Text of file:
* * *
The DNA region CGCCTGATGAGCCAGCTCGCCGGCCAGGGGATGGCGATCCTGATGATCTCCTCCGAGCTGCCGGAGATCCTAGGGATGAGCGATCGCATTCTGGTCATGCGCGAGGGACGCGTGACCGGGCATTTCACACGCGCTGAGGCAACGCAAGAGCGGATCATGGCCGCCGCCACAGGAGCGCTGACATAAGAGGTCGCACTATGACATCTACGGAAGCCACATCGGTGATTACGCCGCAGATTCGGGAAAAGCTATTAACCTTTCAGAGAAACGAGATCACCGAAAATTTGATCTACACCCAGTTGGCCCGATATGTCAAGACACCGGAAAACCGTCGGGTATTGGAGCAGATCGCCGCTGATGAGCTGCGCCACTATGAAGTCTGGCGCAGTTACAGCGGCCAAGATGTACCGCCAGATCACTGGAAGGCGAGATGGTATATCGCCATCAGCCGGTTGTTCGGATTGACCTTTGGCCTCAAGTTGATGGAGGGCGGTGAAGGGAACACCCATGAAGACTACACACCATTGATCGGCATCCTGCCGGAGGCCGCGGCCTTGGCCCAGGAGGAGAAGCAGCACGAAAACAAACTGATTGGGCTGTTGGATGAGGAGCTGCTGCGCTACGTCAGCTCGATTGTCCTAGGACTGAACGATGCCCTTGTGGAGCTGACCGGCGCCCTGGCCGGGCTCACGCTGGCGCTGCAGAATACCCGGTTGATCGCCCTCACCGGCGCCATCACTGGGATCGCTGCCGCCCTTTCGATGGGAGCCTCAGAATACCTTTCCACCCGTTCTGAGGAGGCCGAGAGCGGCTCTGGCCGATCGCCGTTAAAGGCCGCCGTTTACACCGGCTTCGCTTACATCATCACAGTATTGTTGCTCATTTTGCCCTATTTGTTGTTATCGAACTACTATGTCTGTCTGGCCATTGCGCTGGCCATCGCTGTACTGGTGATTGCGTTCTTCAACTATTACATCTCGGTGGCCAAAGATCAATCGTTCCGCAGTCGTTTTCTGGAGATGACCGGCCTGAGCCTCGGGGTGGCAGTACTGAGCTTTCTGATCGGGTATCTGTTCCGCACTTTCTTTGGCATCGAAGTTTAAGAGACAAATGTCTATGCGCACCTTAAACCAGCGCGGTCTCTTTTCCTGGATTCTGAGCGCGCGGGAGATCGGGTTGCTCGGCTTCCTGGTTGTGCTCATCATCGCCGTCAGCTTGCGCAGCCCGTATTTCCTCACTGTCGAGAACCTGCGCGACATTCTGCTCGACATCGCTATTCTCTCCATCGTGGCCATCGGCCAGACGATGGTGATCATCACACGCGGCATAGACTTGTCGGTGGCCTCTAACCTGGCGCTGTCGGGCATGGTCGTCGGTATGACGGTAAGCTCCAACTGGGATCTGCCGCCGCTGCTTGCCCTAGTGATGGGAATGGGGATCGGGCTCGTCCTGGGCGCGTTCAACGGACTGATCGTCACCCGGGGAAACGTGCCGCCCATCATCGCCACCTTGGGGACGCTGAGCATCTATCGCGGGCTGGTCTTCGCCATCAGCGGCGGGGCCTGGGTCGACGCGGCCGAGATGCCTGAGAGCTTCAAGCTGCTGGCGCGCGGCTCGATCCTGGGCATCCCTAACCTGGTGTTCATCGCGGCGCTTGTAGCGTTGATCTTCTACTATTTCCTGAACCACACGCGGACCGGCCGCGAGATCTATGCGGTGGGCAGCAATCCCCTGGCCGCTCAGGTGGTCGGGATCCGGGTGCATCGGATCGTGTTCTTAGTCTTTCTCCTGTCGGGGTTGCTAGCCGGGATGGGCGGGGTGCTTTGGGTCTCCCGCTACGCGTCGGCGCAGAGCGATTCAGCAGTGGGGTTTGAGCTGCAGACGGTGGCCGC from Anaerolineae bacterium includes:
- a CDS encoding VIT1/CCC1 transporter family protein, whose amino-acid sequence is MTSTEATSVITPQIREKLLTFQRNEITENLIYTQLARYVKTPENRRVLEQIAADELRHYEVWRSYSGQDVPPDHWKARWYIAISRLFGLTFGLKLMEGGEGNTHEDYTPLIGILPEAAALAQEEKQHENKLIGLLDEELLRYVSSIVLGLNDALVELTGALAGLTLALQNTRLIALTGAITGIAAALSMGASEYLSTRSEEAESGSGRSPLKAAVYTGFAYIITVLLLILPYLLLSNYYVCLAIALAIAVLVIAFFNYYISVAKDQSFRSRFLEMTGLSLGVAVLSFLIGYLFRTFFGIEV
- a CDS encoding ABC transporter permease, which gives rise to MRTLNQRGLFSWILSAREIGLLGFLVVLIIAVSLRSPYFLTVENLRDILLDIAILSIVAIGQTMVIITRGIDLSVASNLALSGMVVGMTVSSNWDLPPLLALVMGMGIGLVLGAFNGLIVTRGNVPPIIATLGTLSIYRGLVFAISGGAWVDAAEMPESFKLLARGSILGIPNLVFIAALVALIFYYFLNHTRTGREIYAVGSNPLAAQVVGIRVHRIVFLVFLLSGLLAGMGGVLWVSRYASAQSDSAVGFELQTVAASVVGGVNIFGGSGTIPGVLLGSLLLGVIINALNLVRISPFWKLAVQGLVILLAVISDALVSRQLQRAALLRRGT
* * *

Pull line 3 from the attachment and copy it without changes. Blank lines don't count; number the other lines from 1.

- a CDS encoding ABC transporter permease, which gives rise to MRTLNQRGLFSWILSAREIGLLGFLVVLIIAVSLRSPYFLTVENLRDILLDIAILSIVAIGQTMVIITRGIDLSVASNLALSGMVVGMTVSSNWDLPPLLALVMGMGIGLVLGAFNGLIVTRGNVPPIIATLGTLSIYRGLVFAISGGAWVDAAEMPESFKLLARGSILGIPNLVFIAALVALIFYYFLNHTRTGREIYAVGSNPLAAQVVGIRVHRIVFLVFLLSGLLAGMGGVLWVSRYASAQSDSAVGFELQTVAASVVGGVNIFGGSGTIPGVLLGSLLLGVIINALNLVRISPFWKLAVQGLVILLAVISDALVSRQLQRAALLRRGT